“Orson Welles once said of Hollywood, ‘There’s nothing you can say about it good or bad that isn’t true.’ This is how I feel about INCEPTION.”
– F.X. Feeney in a comment left on A.O. Scott’s review of INCEPTION in The New York Times.
If you love cinema and you live in Los Angeles, you know F.X. Feeney as the perpetually disheveled writer’s writer you’ve seen hosting Q&A’s at the WGA, the byline you’ve seen is next to obscure — but influential — obits, the outside voice called upon by the trades from time to time, the guy who wrote the books on Michael Mann and Roman Polanski, and the man who reviewed and programmed films for Z Channel. (If you are young or didn’t live in LA in the ’80s, you may only know F.X. Feeney from the documentary Z CHANNEL: A MAGNIFICENT OBSESSION, which if you haven’t seen you should rent right away.)
This perfect line out of his much longer comment makes me wish F.X. had a permanent, paid home in which to review and discuss film online. We need more of his insight, his knowledge of film history, his understanding that every film — no matter how commercial — has artistic roots, and we hunger for his mastery of cinema’s lingua franca of coupled with his own skillful use of language.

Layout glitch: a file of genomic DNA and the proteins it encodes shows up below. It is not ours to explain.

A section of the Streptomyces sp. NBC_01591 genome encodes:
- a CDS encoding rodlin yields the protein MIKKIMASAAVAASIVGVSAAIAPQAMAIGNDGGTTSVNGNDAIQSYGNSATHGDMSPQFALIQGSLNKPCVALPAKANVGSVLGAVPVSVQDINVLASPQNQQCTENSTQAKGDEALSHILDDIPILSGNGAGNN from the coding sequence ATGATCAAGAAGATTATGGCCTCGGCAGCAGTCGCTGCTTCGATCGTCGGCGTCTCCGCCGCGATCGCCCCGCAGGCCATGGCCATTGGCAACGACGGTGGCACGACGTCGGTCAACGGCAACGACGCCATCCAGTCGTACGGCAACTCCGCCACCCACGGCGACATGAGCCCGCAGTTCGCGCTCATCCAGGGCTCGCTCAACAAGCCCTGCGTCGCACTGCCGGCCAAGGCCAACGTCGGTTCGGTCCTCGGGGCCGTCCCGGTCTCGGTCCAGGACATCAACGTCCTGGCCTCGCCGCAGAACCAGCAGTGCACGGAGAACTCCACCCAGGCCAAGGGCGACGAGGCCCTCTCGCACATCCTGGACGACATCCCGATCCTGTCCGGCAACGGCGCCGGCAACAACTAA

“A.O. Scott is absolutely right to suggest that other films more fully achieve the totemic ambiguity of dreams. Altman’s THREE WOMEN, Tarkovsky’s SACRIFICE, Lynch’s MULHOLLAND DRIVE — to name ONLY three — are films that, when they are over, one recalls as if they ARE dreams. 2001: A SPACE ODYSSEY achieves this too, but unexpectedly. (That monolith is the grain of sand in the oyster that keeps percolating pearls in one’s unconscious.)
INCEPTION does not need to compete at such levels to succeed — precisely because it is a dream SHARED, by the characters, with each other and with us. We’re meant to feel conscious in relation to it. The phantasms it offers are there to suspend our disbelief, but we’re also meant to keep our balance — to be (in the tradition of mystery and suspense), not dreamers so much as enchanted analysts.”
As film lovers we deserve intelligent discussion, and Feeney deserves more than a comment box.